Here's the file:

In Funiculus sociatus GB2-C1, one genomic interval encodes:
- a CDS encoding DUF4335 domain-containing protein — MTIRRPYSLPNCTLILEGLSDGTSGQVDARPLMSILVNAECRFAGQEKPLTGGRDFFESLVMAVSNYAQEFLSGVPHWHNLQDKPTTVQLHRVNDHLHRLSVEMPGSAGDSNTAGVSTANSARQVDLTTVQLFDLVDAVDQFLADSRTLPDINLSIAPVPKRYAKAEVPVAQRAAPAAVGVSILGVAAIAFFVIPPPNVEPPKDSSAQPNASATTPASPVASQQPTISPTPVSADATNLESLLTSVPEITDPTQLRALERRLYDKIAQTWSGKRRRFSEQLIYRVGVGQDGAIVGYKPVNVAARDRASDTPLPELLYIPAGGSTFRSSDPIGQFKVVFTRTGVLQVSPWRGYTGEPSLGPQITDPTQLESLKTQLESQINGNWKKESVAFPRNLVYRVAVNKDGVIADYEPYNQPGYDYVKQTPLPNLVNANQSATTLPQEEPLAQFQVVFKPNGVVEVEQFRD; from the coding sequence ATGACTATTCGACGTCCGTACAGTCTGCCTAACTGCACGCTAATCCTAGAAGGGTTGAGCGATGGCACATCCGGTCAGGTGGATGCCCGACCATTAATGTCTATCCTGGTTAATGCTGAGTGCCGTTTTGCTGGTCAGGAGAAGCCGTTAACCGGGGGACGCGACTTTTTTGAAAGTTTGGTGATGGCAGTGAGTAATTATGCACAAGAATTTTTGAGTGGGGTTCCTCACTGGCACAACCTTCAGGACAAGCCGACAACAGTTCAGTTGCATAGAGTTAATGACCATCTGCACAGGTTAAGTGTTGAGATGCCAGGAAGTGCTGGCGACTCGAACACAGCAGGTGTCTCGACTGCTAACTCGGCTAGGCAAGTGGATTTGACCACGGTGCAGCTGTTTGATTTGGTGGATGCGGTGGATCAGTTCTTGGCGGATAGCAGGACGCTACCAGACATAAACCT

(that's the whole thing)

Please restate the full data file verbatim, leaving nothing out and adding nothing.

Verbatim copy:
In Funiculus sociatus GB2-C1, one genomic interval encodes:
- a CDS encoding DUF4335 domain-containing protein — MTIRRPYSLPNCTLILEGLSDGTSGQVDARPLMSILVNAECRFAGQEKPLTGGRDFFESLVMAVSNYAQEFLSGVPHWHNLQDKPTTVQLHRVNDHLHRLSVEMPGSAGDSNTAGVSTANSARQVDLTTVQLFDLVDAVDQFLADSRTLPDINLSIAPVPKRYAKAEVPVAQRAAPAAVGVSILGVAAIAFFVIPPPNVEPPKDSSAQPNASATTPASPVASQQPTISPTPVSADATNLESLLTSVPEITDPTQLRALERRLYDKIAQTWSGKRRRFSEQLIYRVGVGQDGAIVGYKPVNVAARDRASDTPLPELLYIPAGGSTFRSSDPIGQFKVVFTRTGVLQVSPWRGYTGEPSLGPQITDPTQLESLKTQLESQINGNWKKESVAFPRNLVYRVAVNKDGVIADYEPYNQPGYDYVKQTPLPNLVNANQSATTLPQEEPLAQFQVVFKPNGVVEVEQFRD; from the coding sequence ATGACTATTCGACGTCCGTACAGTCTGCCTAACTGCACGCTAATCCTAGAAGGGTTGAGCGATGGCACATCCGGTCAGGTGGATGCCCGACCATTAATGTCTATCCTGGTTAATGCTGAGTGCCGTTTTGCTGGTCAGGAGAAGCCGTTAACCGGGGGACGCGACTTTTTTGAAAGTTTGGTGATGGCAGTGAGTAATTATGCACAAGAATTTTTGAGTGGGGTTCCTCACTGGCACAACCTTCAGGACAAGCCGACAACAGTTCAGTTGCATAGAGTTAATGACCATCTGCACAGGTTAAGTGTTGAGATGCCAGGAAGTGCTGGCGACTCGAACACAGCAGGTGTCTCGACTGCTAACTCGGCTAGGCAAGTGGATTTGACCACGGTGCAGCTGTTTGATTTGGTGGATGCGGTGGATCAGTTCTTGGCGGATAGCAGGACGCTACCAGACATAAACCT